MANILA — More senators have called on the Bureau of Internal Revenue (BIR) to rescind its new policy increasing the income tax of private schools by 150 percent, which they said may lead to more school closures during the pandemic.
In separate statements, Senators Nancy Binay, Ralph Recto, Joel Villanueva and Sherwin Gatchalian said the new tax rule goes against the objective of the Corporate Recovery and Tax Incentives for Enterprises (CREATE) Act to cushion the pandemic's impact on businesses struggling to stay afloat.
"We passed the CREATE Law to help businesses survive the effects of the pandemic through tax incentives. The law plainly states the need to create a more equitable tax incentive system that will allow for inclusive growth and generation of jobs," Binay said on Sunday.
"Wala sa intensyon ng batas dagdagan pa ng pasanin at pasakit ang mga eskwelahan," she said.
(The law does not intend to add to the burden of schools.)
The BIR recently raised the income tax of so-called proprietary educational institutions from 10 to 25 percent, which Recto described as "illogical" and "absurd."
Senators agreed to bring down schools' tax rate from 10 percent to 1 percent "to help them evade bankruptcy during the pandemic," Recto said.
Gatchalian, who chairs the Senate basic education committee, called on his colleagues to exercise the Senate's oversight powers.
"I propose further amendments to the National Internal Revenue Code (NIRC) to protect private schools from the potential consequences of this policy such as school closures, more job losses, and hampered access to education during the community quarantine," he said.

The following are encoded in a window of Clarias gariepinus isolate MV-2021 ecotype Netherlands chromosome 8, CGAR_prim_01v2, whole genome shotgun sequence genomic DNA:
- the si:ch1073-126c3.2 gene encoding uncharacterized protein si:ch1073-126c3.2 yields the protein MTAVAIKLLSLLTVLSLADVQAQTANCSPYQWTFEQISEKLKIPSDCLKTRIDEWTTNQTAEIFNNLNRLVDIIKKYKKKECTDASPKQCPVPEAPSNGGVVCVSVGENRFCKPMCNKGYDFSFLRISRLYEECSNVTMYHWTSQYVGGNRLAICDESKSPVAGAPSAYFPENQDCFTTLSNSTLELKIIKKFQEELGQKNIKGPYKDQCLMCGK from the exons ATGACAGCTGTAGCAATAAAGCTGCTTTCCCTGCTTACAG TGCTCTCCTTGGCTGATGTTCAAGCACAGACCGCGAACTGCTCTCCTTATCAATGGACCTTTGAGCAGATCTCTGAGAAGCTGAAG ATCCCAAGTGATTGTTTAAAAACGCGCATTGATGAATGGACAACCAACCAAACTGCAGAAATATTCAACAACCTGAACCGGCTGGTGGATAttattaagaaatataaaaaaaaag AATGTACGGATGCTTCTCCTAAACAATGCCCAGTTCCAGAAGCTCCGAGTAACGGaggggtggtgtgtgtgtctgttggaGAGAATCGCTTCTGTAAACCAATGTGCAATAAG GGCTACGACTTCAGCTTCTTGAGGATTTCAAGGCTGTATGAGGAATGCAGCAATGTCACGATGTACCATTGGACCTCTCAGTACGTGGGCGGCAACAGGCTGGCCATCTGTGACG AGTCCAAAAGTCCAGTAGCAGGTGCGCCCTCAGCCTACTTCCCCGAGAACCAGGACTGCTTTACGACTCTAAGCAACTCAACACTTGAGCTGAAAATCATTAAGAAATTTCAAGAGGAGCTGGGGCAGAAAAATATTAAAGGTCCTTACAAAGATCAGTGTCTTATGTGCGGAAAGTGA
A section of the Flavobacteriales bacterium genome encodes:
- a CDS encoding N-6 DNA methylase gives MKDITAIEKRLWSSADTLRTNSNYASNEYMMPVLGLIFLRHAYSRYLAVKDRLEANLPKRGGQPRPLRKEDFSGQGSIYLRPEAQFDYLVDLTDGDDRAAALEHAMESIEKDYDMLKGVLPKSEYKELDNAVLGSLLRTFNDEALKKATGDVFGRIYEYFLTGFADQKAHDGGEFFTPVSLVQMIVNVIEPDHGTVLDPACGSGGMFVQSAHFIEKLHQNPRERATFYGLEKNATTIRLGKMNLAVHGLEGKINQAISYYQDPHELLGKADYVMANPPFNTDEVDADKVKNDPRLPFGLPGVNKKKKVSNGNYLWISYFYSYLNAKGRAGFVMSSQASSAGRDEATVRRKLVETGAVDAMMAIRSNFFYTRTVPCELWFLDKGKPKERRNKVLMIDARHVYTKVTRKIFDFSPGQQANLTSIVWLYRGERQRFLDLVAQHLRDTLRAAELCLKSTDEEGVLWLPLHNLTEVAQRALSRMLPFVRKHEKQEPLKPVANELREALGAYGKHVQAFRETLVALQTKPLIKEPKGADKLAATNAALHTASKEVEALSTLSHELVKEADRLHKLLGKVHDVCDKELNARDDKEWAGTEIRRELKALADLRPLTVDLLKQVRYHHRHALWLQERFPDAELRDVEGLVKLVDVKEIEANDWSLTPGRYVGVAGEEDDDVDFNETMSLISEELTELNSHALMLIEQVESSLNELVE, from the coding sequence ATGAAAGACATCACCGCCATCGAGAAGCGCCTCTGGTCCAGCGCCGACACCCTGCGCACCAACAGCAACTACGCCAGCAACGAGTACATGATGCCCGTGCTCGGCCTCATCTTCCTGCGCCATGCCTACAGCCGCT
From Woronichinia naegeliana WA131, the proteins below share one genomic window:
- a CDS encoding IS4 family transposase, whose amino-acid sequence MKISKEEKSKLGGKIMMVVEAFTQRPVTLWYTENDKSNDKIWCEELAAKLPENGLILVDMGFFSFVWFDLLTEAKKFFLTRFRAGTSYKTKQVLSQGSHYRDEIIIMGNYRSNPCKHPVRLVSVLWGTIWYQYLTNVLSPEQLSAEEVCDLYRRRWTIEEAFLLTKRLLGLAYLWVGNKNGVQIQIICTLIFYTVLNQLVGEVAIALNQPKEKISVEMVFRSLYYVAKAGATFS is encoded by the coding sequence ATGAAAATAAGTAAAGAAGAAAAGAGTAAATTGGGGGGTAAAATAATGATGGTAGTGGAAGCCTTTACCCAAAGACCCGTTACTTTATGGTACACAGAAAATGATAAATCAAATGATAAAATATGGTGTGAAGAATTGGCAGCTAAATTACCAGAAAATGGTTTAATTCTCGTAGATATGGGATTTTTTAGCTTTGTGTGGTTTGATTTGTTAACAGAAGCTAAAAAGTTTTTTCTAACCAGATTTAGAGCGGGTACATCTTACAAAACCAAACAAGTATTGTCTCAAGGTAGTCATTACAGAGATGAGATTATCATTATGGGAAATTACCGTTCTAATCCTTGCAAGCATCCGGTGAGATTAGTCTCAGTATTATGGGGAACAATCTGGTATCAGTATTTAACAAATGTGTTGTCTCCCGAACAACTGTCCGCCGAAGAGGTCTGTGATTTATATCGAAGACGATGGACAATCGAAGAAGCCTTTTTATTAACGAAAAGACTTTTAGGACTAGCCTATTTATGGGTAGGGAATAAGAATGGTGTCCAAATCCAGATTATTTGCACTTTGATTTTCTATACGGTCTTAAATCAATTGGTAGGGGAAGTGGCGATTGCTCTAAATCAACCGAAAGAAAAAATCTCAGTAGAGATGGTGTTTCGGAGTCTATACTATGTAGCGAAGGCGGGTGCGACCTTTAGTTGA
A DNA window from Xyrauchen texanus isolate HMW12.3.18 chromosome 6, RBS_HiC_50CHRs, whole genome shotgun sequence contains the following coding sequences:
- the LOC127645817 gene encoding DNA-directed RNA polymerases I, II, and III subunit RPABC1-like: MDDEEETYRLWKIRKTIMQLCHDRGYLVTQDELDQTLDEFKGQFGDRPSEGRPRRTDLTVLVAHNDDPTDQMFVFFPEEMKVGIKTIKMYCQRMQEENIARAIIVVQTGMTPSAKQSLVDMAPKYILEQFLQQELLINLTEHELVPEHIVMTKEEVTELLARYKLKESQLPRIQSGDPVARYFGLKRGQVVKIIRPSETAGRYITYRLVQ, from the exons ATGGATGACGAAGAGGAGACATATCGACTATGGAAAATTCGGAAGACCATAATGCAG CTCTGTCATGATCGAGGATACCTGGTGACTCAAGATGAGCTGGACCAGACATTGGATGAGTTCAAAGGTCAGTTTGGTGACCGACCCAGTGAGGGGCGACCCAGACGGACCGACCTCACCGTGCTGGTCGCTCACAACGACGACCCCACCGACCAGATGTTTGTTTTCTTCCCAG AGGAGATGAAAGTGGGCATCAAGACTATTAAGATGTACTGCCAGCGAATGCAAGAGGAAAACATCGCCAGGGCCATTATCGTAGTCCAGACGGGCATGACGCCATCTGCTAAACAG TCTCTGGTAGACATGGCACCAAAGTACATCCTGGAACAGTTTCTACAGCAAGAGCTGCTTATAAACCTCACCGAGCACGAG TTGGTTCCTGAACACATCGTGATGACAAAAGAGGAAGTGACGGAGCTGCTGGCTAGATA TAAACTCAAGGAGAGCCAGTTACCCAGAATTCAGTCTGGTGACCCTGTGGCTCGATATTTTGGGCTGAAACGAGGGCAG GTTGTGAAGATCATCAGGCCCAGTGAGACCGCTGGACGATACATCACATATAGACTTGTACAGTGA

Villanueva said government agencies should "always consult House and Senate records to discover the clear intent behind the provisions, especially ones that could be subject to multiple interpretations."
"If CREATE was a measure that slashes corporate income taxes, then the legislative intent was that private schools should benefit from the across-the-board reduction," he said.
Sen. Sonny Angara, who chairs the Senate finance committee, has filed a bill that seeks to amend a section of the NIRC to correct the BIR's "erroneous" interpretation on the tax imposed on proprietary educational institutions.
The Coordinating Council of Private Educational Associations of the Philippines (Cocopea) last week warned that the tax hike may lead to more struggling private schools to shut down.
Last Friday, the Cocopea and some 600 private school groups and individuals appealed to President Rodrigo Duterte to "correct" the new BIR regulation.
The new policy would also "severely" affect "members of the communities built around schools, such as school uniform sewers, cafeteria workers, carinderias, sari-sari stores, dormitories, janitorial/security services, school bus drivers/helpers, bookstores, book suppliers, and informal businesses around the campuses," they said.
More than 800 private schools offering basic education halted their operations last year, displacing thousands of students and teachers, according to data from the Department of Education.